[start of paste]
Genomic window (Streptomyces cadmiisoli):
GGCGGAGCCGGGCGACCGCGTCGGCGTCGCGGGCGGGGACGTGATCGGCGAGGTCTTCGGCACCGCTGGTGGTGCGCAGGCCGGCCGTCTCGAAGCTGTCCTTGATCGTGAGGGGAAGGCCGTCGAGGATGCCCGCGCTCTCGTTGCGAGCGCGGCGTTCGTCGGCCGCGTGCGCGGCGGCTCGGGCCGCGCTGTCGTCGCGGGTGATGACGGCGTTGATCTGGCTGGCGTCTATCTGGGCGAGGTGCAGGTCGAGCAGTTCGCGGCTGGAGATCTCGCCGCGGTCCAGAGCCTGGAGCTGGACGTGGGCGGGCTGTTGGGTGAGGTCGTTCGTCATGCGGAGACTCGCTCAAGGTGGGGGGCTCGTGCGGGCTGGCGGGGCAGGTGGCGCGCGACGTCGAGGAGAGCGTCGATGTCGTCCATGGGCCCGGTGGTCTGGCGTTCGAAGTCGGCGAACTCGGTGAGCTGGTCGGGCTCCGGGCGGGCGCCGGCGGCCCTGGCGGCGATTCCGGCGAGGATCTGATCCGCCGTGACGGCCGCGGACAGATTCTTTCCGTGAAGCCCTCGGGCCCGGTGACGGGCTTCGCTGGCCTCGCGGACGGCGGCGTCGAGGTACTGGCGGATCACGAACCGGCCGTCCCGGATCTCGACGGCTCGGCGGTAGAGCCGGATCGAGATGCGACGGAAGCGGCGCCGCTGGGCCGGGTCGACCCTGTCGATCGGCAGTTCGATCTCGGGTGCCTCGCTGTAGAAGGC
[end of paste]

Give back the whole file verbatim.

Genomic window (Streptomyces cadmiisoli):
GGCGGAGCCGGGCGACCGCGTCGGCGTCGCGGGCGGGGACGTGATCGGCGAGGTCTTCGGCACCGCTGGTGGTGCGCAGGCCGGCCGTCTCGAAGCTGTCCTTGATCGTGAGGGGAAGGCCGTCGAGGATGCCCGCGCTCTCGTTGCGAGCGCGGCGTTCGTCGGCCGCGTGCGCGGCGGCTCGGGCCGCGCTGTCGTCGCGGGTGATGACGGCGTTGATCTGGCTGGCGTCTATCTGGGCGAGGTGCAGGTCGAGCAGTTCGCGGCTGGAGATCTCGCCGCGGTCCAGAGCCTGGAGCTGGACGTGGGCGGGCTGTTGGGTGAGGTCGTTCGTCATGCGGAGACTCGCTCAAGGTGGGGGGCTCGTGCGGGCTGGCGGGGCAGGTGGCGCGCGACGTCGAGGAGAGCGTCGATGTCGTCCATGGGCCCGGTGGTCTGGCGTTCGAAGTCGGCGAACTCGGTGAGCTGGTCGGGCTCCGGGCGGGCGCCGGCGGCCCTGGCGGCGATTCCGGCGAGGATCTGATCCGCCGTGACGGCCGCGGACAGATTCTTTCCGTGAAGCCCTCGGGCCCGGTGACGGGCTTCGCTGGCCTCGCGGACGGCGGCGTCGAGGTACTGGCGGATCACGAACCGGCCGTCCCGGATCTCGACGGCTCGGCGGTAGAGCCGGATCGAGATGCGACGGAAGCGGCGCCGCTGGGCCGGGTCGACCCTGTCGATCGGCAGTTCGATCTCGGGTGCCTCGCTGTAGAAGGC